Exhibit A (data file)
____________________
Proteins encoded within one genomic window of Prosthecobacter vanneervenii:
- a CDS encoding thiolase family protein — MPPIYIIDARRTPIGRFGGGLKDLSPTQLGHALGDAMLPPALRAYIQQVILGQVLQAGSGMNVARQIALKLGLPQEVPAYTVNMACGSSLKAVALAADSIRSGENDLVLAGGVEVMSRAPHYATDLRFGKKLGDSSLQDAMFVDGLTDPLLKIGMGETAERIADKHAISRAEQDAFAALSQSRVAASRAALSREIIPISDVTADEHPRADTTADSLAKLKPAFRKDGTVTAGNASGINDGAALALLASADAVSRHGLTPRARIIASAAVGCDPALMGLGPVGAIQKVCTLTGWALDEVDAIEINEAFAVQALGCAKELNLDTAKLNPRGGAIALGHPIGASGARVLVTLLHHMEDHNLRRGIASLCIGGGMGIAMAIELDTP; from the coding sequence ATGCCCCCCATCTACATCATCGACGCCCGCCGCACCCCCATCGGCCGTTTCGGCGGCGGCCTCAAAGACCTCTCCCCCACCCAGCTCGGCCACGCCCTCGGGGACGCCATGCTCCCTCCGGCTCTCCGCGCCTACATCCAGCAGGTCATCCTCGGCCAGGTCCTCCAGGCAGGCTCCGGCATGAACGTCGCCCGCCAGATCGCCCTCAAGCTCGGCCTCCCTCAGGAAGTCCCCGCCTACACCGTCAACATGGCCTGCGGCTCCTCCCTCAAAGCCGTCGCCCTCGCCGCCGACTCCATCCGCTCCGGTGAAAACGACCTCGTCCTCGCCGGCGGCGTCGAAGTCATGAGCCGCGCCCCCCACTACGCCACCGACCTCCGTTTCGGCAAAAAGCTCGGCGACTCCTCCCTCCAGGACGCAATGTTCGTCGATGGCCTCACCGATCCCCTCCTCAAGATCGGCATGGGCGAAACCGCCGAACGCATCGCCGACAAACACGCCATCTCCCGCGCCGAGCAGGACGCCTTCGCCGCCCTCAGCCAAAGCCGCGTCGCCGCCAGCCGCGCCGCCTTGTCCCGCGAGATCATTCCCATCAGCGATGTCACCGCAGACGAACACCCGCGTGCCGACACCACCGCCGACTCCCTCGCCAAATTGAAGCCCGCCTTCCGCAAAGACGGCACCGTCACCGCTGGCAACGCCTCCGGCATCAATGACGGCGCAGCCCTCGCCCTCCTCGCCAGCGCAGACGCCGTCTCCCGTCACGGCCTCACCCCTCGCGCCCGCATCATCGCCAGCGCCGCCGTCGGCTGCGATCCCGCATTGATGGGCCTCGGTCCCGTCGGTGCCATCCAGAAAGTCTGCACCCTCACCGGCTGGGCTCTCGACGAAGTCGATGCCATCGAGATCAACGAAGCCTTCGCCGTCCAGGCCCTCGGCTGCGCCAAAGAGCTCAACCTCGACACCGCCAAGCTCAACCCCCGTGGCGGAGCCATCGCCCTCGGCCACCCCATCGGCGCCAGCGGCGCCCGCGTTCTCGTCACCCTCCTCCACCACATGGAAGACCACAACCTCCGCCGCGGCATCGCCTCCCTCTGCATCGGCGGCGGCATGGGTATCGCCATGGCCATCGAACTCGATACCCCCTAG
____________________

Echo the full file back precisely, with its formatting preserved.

Proteins encoded within one genomic window of Prosthecobacter vanneervenii:
- a CDS encoding thiolase family protein — MPPIYIIDARRTPIGRFGGGLKDLSPTQLGHALGDAMLPPALRAYIQQVILGQVLQAGSGMNVARQIALKLGLPQEVPAYTVNMACGSSLKAVALAADSIRSGENDLVLAGGVEVMSRAPHYATDLRFGKKLGDSSLQDAMFVDGLTDPLLKIGMGETAERIADKHAISRAEQDAFAALSQSRVAASRAALSREIIPISDVTADEHPRADTTADSLAKLKPAFRKDGTVTAGNASGINDGAALALLASADAVSRHGLTPRARIIASAAVGCDPALMGLGPVGAIQKVCTLTGWALDEVDAIEINEAFAVQALGCAKELNLDTAKLNPRGGAIALGHPIGASGARVLVTLLHHMEDHNLRRGIASLCIGGGMGIAMAIELDTP; from the coding sequence ATGCCCCCCATCTACATCATCGACGCCCGCCGCACCCCCATCGGCCGTTTCGGCGGCGGCCTCAAAGACCTCTCCCCCACCCAGCTCGGCCACGCCCTCGGGGACGCCATGCTCCCTCCGGCTCTCCGCGCCTACATCCAGCAGGTCATCCTCGGCCAGGTCCTCCAGGCAGGCTCCGGCATGAACGTCGCCCGCCAGATCGCCCTCAAGCTCGGCCTCCCTCAGGAAGTCCCCGCCTACACCGTCAACATGGCCTGCGGCTCCTCCCTCAAAGCCGTCGCCCTCGCCGCCGACTCCATCCGCTCCGGTGAAAACGACCTCGTCCTCGCCGGCGGCGTCGAAGTCATGAGCCGCGCCCCCCACTACGCCACCGACCTCCGTTTCGGCAAAAAGCTCGGCGACTCCTCCCTCCAGGACGCAATGTTCGTCGATGGCCTCACCGATCCCCTCCTCAAGATCGGCATGGGCGAAACCGCCGAACGCATCGCCGACAAACACGCCATCTCCCGCGCCGAGCAGGACGCCTTCGCCGCCCTCAGCCAAAGCCGCGTCGCCGCCAGCCGCGCCGCCTTGTCCCGCGAGATCATTCCCATCAGCGATGTCACCGCAGACGAACACCCGCGTGCCGACACCACCGCCGACTCCCTCGCCAAATTGAAGCCCGCCTTCCGCAAAGACGGCACCGTCACCGCTGGCAACGCCTCCGGCATCAATGACGGCGCAGCCCTCGCCCTCCTCGCCAGCGCAGACGCCGTCTCCCGTCACGGCCTCACCCCTCGCGCCCGCATCATCGCCAGCGCCGCCGTCGGCTGCGATCCCGCATTGATGGGCCTCGGTCCCGTCGGTGCCATCCAGAAAGTCTGCACCCTCACCGGCTGGGCTCTCGACGAAGTCGATGCCATCGAGATCAACGAAGCCTTCGCCGTCCAGGCCCTCGGCTGCGCCAAAGAGCTCAACCTCGACACCGCCAAGCTCAACCCCCGTGGCGGAGCCATCGCCCTCGGCCACCCCATCGGCGCCAGCGGCGCCCGCGTTCTCGTCACCCTCCTCCACCACATGGAAGACCACAACCTCCGCCGCGGCATCGCCTCCCTCTGCATCGGCGGCGGCATGGGTATCGCCATGGCCATCGAACTCGATACCCCCTAG